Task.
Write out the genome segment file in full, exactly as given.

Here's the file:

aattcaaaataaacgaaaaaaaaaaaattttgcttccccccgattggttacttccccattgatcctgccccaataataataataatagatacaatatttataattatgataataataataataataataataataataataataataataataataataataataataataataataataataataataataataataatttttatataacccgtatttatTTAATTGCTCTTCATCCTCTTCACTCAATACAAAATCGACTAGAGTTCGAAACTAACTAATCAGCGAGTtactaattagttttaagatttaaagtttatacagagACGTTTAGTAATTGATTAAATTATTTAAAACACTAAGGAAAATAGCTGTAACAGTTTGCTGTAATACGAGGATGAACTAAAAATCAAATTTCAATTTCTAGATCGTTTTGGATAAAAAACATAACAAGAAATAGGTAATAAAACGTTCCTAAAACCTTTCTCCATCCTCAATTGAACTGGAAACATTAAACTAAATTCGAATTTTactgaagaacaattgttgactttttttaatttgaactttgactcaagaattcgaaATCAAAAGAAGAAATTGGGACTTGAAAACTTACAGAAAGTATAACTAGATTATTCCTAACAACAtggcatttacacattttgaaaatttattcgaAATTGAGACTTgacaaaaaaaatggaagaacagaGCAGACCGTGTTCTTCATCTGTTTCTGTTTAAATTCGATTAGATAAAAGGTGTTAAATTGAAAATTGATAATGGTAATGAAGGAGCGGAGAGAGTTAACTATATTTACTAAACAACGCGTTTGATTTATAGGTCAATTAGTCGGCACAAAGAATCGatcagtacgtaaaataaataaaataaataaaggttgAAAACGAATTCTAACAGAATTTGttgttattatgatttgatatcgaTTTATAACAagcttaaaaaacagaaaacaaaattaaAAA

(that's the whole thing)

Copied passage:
aattcaaaataaacgaaaaaaaaaaaattttgcttccccccgattggttacttccccattgatcctgccccaataataataataatagatacaatatttataattatgataataataataataataataataataataataataataataataataataataataataataataataataataataataataataataatttttatataacccgtatttatTTAATTGCTCTTCATCCTCTTCACTCAATACAAAATCGACTAGAGTTCGAAACTAACTAATCAGCGAGTtactaattagttttaagatttaaagtttatacagagACGTTTAGTAATTGATTAAATTATTTAAAACACTAAGGAAAATAGCTGTAACAGTTTGCTGTAATACGAGGATGAACTAAAAATCAAATTTCAATTTCTAGATCGTTTTGGATAAAAAACATAACAAGAAATAGGTAATAAAACGTTCCTAAAACCTTTCTCCATCCTCAATTGAACTGGAAACATTAAACTAAATTCGAATTTTactgaagaacaattgttgactttttttaatttgaactttgactcaagaattcgaaATCAAAAGAAGAAATTGGGACTTGAAAACTTACAGAAAGTATAACTAGATTATTCCTAACAACAtggcatttacacattttgaaaatttattcgaAATTGAGACTTgacaaaaaaaatggaagaacagaGCAGACCGTGTTCTTCATCTGTTTCTGTTTAAATTCGATTAGATAAAAGGTGTTAAATTGAAAATTGATAATGGTAATGAAGGAGCGGAGAGAGTTAACTATATTTACTAAACAACGCGTTTGATTTATAGGTCAATTAGTCGGCACAAAGAATCGatcagtacgtaaaataaataaaataaataaaggttgAAAACGAATTCTAACAGAATTTGttgttattatgatttgatatcgaTTTATAACAagcttaaaaaacagaaaacaaaattaaAAA